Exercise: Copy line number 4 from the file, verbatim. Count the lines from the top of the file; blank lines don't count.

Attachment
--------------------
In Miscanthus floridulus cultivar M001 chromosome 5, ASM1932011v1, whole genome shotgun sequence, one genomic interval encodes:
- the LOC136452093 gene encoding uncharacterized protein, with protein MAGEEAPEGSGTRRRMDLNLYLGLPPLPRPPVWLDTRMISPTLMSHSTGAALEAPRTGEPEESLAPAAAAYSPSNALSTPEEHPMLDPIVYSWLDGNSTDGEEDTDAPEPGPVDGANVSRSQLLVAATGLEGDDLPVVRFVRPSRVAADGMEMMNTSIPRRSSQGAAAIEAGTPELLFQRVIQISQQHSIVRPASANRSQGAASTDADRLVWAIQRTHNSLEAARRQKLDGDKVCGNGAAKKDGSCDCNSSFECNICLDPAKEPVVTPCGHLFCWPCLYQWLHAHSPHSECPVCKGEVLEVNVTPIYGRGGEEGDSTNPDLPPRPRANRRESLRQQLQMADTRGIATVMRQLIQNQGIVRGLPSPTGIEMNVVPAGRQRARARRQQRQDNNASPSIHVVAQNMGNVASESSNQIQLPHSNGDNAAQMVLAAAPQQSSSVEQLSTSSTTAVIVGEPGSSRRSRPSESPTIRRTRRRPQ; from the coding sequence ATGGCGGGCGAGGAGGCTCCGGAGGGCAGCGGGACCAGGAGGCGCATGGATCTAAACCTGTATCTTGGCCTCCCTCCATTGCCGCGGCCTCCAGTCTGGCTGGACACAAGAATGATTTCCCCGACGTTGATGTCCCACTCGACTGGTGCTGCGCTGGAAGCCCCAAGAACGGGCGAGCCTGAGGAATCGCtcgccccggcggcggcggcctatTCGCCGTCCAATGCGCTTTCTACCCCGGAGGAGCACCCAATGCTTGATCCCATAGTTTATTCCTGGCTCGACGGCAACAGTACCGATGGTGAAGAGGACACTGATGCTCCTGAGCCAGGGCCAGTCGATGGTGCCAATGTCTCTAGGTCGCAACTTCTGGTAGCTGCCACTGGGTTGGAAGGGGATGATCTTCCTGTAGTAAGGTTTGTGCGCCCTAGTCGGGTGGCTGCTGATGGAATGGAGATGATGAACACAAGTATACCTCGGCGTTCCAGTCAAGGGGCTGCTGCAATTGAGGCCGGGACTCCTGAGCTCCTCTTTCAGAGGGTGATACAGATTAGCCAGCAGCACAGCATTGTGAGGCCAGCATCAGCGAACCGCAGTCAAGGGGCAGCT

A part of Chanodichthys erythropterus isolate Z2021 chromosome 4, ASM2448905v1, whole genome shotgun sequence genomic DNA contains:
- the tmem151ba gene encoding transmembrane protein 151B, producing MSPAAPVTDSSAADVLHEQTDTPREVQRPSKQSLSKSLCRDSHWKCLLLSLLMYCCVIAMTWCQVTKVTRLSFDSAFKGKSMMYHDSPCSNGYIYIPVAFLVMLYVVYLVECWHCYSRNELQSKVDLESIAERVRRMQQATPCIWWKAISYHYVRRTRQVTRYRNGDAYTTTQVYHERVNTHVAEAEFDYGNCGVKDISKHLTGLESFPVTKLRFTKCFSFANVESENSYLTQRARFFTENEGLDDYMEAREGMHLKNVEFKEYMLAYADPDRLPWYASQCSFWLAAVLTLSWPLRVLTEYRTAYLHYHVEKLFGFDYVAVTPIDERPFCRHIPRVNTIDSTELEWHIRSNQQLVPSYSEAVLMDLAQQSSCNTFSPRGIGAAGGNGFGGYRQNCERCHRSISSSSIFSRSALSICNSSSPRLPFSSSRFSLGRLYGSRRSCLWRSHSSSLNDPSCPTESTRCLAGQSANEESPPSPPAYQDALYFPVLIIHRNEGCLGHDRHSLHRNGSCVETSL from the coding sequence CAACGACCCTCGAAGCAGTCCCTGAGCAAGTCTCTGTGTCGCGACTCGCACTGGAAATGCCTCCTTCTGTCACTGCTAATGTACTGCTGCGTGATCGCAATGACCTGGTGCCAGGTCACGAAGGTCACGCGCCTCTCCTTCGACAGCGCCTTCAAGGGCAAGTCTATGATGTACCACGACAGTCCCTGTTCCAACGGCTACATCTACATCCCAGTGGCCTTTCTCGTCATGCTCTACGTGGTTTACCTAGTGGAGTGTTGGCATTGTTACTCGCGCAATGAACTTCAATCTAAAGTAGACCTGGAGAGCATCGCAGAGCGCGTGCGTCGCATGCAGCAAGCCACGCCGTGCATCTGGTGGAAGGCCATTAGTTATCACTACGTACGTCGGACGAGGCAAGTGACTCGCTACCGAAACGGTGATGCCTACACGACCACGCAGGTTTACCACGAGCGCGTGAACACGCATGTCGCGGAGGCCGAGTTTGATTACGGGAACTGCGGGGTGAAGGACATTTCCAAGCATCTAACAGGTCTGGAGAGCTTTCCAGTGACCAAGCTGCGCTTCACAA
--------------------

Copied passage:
- the tmem151ba gene encoding transmembrane protein 151B, producing MSPAAPVTDSSAADVLHEQTDTPREVQRPSKQSLSKSLCRDSHWKCLLLSLLMYCCVIAMTWCQVTKVTRLSFDSAFKGKSMMYHDSPCSNGYIYIPVAFLVMLYVVYLVECWHCYSRNELQSKVDLESIAERVRRMQQATPCIWWKAISYHYVRRTRQVTRYRNGDAYTTTQVYHERVNTHVAEAEFDYGNCGVKDISKHLTGLESFPVTKLRFTKCFSFANVESENSYLTQRARFFTENEGLDDYMEAREGMHLKNVEFKEYMLAYADPDRLPWYASQCSFWLAAVLTLSWPLRVLTEYRTAYLHYHVEKLFGFDYVAVTPIDERPFCRHIPRVNTIDSTELEWHIRSNQQLVPSYSEAVLMDLAQQSSCNTFSPRGIGAAGGNGFGGYRQNCERCHRSISSSSIFSRSALSICNSSSPRLPFSSSRFSLGRLYGSRRSCLWRSHSSSLNDPSCPTESTRCLAGQSANEESPPSPPAYQDALYFPVLIIHRNEGCLGHDRHSLHRNGSCVETSL from the coding sequence CAACGACCCTCGAAGCAGTCCCTGAGCAAGTCTCTGTGTCGCGACTCGCACTGGAAATGCCTCCTTCTGTCACTGCTAATGTACTGCTGCGTGATCGCAATGACCTGGTGCCAGGTCACGAAGGTCACGCGCCTCTCCTTCGACAGCGCCTTCAAGGGCAAGTCTATGATGTACCACGACAGTCCCTGTTCCAACGGCTACATCTACATCCCAGTGGCCTTTCTCGTCATGCTCTACGTGGTTTACCTAGTGGAGTGTTGGCATTGTTACTCGCGCAATGAACTTCAATCTAAAGTAGACCTGGAGAGCATCGCAGAGCGCGTGCGTCGCATGCAGCAAGCCACGCCGTGCATCTGGTGGAAGGCCATTAGTTATCACTACGTACGTCGGACGAGGCAAGTGACTCGCTACCGAAACGGTGATGCCTACACGACCACGCAGGTTTACCACGAGCGCGTGAACACGCATGTCGCGGAGGCCGAGTTTGATTACGGGAACTGCGGGGTGAAGGACATTTCCAAGCATCTAACAGGTCTGGAGAGCTTTCCAGTGACCAAGCTGCGCTTCACAA